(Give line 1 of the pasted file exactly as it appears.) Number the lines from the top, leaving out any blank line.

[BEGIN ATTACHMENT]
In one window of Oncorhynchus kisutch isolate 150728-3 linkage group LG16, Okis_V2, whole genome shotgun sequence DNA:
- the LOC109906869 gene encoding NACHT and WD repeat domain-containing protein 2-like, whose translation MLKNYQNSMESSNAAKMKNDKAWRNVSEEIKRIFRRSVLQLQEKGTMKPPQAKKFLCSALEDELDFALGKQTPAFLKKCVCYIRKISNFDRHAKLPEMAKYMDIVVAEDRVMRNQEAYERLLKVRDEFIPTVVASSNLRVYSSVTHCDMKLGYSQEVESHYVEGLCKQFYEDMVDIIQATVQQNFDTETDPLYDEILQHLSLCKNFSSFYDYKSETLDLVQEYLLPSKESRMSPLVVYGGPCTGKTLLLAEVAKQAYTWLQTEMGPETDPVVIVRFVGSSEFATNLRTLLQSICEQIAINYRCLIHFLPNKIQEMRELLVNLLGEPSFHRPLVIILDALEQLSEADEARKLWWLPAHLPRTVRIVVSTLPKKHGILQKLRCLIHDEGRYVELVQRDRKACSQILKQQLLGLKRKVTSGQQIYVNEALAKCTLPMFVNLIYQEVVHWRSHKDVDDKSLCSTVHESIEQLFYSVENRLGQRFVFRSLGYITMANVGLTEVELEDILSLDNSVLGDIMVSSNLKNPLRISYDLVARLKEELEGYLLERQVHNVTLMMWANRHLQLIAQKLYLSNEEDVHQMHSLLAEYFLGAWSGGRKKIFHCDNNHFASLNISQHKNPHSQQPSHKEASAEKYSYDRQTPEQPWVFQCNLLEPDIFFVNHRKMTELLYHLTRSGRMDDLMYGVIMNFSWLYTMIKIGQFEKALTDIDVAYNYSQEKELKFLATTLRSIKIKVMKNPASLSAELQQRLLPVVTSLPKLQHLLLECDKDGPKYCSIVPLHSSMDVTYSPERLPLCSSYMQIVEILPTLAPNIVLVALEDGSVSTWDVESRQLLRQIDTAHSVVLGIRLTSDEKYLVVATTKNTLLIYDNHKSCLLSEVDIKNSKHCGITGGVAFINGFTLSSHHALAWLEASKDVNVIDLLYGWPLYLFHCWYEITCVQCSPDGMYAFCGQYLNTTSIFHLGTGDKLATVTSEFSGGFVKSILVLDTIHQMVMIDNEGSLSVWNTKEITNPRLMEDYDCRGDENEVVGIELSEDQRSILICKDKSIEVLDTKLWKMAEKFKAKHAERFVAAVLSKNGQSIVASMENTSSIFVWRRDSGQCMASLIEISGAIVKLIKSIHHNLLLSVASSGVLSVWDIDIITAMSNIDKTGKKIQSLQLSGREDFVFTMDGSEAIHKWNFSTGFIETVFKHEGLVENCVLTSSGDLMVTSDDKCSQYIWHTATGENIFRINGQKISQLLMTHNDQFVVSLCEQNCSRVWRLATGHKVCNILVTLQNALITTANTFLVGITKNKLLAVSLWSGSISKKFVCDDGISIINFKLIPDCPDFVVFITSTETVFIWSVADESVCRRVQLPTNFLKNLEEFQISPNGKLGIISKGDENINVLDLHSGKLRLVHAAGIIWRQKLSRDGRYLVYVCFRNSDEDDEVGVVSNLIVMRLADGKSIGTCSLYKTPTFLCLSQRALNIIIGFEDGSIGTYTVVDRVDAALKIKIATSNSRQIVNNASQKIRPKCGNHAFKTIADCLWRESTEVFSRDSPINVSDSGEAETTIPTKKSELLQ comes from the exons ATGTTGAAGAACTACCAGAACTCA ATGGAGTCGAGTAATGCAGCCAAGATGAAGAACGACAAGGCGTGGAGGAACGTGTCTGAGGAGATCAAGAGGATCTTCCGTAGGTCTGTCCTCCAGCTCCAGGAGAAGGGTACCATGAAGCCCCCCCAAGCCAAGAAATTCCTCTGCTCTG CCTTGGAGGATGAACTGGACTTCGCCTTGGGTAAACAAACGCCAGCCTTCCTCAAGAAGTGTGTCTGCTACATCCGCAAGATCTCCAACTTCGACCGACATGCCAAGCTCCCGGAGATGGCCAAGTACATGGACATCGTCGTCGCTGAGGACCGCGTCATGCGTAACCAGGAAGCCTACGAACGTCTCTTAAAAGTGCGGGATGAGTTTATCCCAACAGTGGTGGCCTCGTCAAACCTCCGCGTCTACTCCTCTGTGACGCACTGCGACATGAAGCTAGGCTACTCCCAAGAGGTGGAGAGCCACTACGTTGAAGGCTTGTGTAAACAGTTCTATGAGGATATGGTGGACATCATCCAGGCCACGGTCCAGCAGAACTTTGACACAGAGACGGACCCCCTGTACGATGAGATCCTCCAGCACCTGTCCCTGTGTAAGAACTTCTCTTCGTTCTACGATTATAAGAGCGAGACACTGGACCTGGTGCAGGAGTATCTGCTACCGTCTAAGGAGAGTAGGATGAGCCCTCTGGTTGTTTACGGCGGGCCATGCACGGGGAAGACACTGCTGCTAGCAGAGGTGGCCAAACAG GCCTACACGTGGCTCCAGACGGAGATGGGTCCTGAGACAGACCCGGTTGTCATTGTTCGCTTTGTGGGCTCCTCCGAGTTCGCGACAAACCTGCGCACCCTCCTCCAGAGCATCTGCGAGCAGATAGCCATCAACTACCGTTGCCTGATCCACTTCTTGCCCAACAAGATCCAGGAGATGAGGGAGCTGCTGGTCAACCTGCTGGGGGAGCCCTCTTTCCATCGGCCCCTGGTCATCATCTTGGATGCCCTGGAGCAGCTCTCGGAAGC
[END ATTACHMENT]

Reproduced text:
In one window of Oncorhynchus kisutch isolate 150728-3 linkage group LG16, Okis_V2, whole genome shotgun sequence DNA: